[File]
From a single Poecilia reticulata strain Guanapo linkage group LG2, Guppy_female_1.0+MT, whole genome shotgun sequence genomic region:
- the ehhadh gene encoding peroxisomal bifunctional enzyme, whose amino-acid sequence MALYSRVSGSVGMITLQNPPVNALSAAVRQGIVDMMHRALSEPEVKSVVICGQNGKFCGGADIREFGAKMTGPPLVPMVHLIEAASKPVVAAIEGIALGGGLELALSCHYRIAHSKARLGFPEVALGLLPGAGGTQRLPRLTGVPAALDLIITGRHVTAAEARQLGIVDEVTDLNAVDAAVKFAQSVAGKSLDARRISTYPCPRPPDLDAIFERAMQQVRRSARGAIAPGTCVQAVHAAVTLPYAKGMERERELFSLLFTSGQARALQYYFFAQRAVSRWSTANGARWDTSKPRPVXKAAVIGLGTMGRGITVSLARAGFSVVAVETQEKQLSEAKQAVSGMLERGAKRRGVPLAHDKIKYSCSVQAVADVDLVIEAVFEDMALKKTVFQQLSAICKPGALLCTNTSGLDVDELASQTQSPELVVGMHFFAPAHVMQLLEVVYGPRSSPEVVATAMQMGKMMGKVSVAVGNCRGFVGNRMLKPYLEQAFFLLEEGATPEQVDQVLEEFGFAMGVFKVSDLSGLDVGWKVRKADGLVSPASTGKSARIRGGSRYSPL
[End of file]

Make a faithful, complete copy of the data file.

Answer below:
From a single Poecilia reticulata strain Guanapo linkage group LG2, Guppy_female_1.0+MT, whole genome shotgun sequence genomic region:
- the ehhadh gene encoding peroxisomal bifunctional enzyme, whose amino-acid sequence MALYSRVSGSVGMITLQNPPVNALSAAVRQGIVDMMHRALSEPEVKSVVICGQNGKFCGGADIREFGAKMTGPPLVPMVHLIEAASKPVVAAIEGIALGGGLELALSCHYRIAHSKARLGFPEVALGLLPGAGGTQRLPRLTGVPAALDLIITGRHVTAAEARQLGIVDEVTDLNAVDAAVKFAQSVAGKSLDARRISTYPCPRPPDLDAIFERAMQQVRRSARGAIAPGTCVQAVHAAVTLPYAKGMERERELFSLLFTSGQARALQYYFFAQRAVSRWSTANGARWDTSKPRPVXKAAVIGLGTMGRGITVSLARAGFSVVAVETQEKQLSEAKQAVSGMLERGAKRRGVPLAHDKIKYSCSVQAVADVDLVIEAVFEDMALKKTVFQQLSAICKPGALLCTNTSGLDVDELASQTQSPELVVGMHFFAPAHVMQLLEVVYGPRSSPEVVATAMQMGKMMGKVSVAVGNCRGFVGNRMLKPYLEQAFFLLEEGATPEQVDQVLEEFGFAMGVFKVSDLSGLDVGWKVRKADGLVSPASTGKSARIRGGSRYSPL